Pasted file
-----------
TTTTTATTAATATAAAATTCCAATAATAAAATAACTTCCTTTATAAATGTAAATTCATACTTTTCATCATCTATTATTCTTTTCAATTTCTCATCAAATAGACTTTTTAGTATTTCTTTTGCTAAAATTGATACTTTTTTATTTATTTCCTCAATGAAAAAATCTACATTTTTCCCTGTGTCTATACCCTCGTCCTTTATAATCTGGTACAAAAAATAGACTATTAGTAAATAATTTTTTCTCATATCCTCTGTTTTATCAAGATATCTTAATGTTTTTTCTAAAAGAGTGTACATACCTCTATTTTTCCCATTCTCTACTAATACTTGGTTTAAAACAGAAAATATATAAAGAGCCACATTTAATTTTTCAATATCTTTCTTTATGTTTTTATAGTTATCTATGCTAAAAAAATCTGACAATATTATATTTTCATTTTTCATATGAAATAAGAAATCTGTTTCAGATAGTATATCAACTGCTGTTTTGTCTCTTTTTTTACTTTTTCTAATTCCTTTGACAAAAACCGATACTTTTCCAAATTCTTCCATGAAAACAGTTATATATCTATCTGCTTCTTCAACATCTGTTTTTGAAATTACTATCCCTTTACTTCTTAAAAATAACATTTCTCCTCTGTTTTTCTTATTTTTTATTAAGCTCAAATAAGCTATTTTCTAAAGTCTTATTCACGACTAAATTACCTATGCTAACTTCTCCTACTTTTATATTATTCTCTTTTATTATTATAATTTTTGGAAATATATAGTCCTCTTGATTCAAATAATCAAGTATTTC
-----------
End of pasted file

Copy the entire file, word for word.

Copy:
TTTTTATTAATATAAAATTCCAATAATAAAATAACTTCCTTTATAAATGTAAATTCATACTTTTCATCATCTATTATTCTTTTCAATTTCTCATCAAATAGACTTTTTAGTATTTCTTTTGCTAAAATTGATACTTTTTTATTTATTTCCTCAATGAAAAAATCTACATTTTTCCCTGTGTCTATACCCTCGTCCTTTATAATCTGGTACAAAAAATAGACTATTAGTAAATAATTTTTTCTCATATCCTCTGTTTTATCAAGATATCTTAATGTTTTTTCTAAAAGAGTGTACATACCTCTATTTTTCCCATTCTCTACTAATACTTGGTTTAAAACAGAAAATATATAAAGAGCCACATTTAATTTTTCAATATCTTTCTTTATGTTTTTATAGTTATCTATGCTAAAAAAATCTGACAATATTATATTTTCATTTTTCATATGAAATAAGAAATCTGTTTCAGATAGTATATCAACTGCTGTTTTGTCTCTTTTTTTACTTTTTCTAATTCCTTTGACAAAAACCGATACTTTTCCAAATTCTTCCATGAAAACAGTTATATATCTATCTGCTTCTTCAACATCTGTTTTTGAAATTACTATCCCTTTACTTCTTAAAAATAACATTTCTCCTCTGTTTTTCTTATTTTTTATTAAGCTCAAATAAGCTATTTTCTAAAGTCTTATTCACGACTAAATTACCTATGCTAACTTCTCCTACTTTTATATTATTCTCTTTTATTATTATAATTTTTGGAAATATATAGTCCTCTTGATTCAAATAATCAAGTATTTC